“Sweetheart”

LOUISA:  3.5 STARS


LOUISA SAYS:

Survival thriller meets creature feature in the bare-bones “Sweetheart,” director J.D. Dillard‘s follow-up to 2016’s mind-bending “Sleight.” This is a female-driven genre film with an unlikely hero, and it feels like a hybrid of “Cloverfield” and “Castaway.”

It’s a beautiful day when Jenn (Kiersey Clemons) washes ashore after a shipwreck with her dying friend on a desolate island. He doesn’t make it, and she finds herself stranded and alone. Desperately searching for shelter, a little luck is on her side when she finds an abandoned campsite and a few supplies. After a rest, Jenn wakes up and makes a couple of gruesome discoveries. It’s only the next night that she realizes that darkness is when the creature comes — and he’s hungry.

The deep sea creature plays a supporting role to Jenn, a strong and resourceful young woman who takes matters into her own hands to battle the elements and eventually devises a plan to fight her foe. It’s exciting to see a female of color carry this project, and she does a smashing job. It’s no small feat considering there’s almost zero dialogue for the majority of the film.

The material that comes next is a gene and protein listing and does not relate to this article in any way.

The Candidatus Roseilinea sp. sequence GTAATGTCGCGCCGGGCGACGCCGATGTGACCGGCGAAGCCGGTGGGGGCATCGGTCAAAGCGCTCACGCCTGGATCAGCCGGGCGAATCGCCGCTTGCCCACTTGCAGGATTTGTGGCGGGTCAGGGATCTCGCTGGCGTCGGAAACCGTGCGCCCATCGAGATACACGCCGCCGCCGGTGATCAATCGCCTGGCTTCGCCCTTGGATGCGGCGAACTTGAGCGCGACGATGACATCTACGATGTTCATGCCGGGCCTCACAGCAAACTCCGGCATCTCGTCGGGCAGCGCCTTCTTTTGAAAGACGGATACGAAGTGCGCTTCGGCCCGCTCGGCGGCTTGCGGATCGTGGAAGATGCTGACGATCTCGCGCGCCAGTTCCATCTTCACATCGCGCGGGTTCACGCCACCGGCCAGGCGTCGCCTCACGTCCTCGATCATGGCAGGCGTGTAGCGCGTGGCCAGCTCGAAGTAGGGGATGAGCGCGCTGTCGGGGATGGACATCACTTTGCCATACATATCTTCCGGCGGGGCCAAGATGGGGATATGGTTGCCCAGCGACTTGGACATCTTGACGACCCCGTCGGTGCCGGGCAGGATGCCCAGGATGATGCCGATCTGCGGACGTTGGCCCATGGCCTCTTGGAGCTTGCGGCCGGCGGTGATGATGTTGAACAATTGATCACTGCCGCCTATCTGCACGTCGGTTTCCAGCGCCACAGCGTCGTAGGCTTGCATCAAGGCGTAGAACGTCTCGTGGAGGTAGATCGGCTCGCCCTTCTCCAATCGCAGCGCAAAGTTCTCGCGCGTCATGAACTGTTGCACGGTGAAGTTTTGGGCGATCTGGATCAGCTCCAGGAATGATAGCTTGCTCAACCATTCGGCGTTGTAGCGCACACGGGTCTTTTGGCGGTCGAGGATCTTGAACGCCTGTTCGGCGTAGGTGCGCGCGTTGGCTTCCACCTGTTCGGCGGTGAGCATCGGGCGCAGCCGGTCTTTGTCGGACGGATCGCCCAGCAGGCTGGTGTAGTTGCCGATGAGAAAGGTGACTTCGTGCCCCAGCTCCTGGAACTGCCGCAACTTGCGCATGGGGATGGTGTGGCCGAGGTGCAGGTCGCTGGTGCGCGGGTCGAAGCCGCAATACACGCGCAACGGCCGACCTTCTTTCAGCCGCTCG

The first clear visual introduction to the monster is clever and scary, but keeping the monster a secret, shadowy figure makes it even scarier. Hearing nothing but growling and clicking noises gives the type of hold-on-to-your-seat menacing feeling that all horror films strive for. The film is suspenseful (with a few cheap jump scares thrown in for good measure).

Dillard sets challenging limitations for himself and his actors, crafting a scary story that never makes its way off a deserted island. It looks like paradise on the surface, and Dillard is exceptional at conveying his story cinematically. The audience sees what Jenn sees, from another dead friend who washes ashore days later to the first half-eaten shark she finds on the sand. When Jenn digs her own foxhole to observe the monster at night, we’re right there with her with our own disbelieving eyes. I felt an instant relationship with the character, which is a huge accomplishment in a film like this. It’s also something that’s necessary when one leading lady is carrying the film on her shoulders.

The pacing and suspense are brisk, but the story stalls when secondary characters are introduced. At least they did serve one purpose: after it’s revealed that Jenn has had trouble telling the truth in the past, I started to wonder if the monster was simply a figment of Jenn’s imagination instead of an alien or demon from the depths of hell.

This is a small scale story with a short run time (it doesn’t even hit the 90 minute mark), and the film has very little clutter. The ending may be predictable and the monster corny looking, but “Sweetheart” manages enough thrills to keep things interesting.

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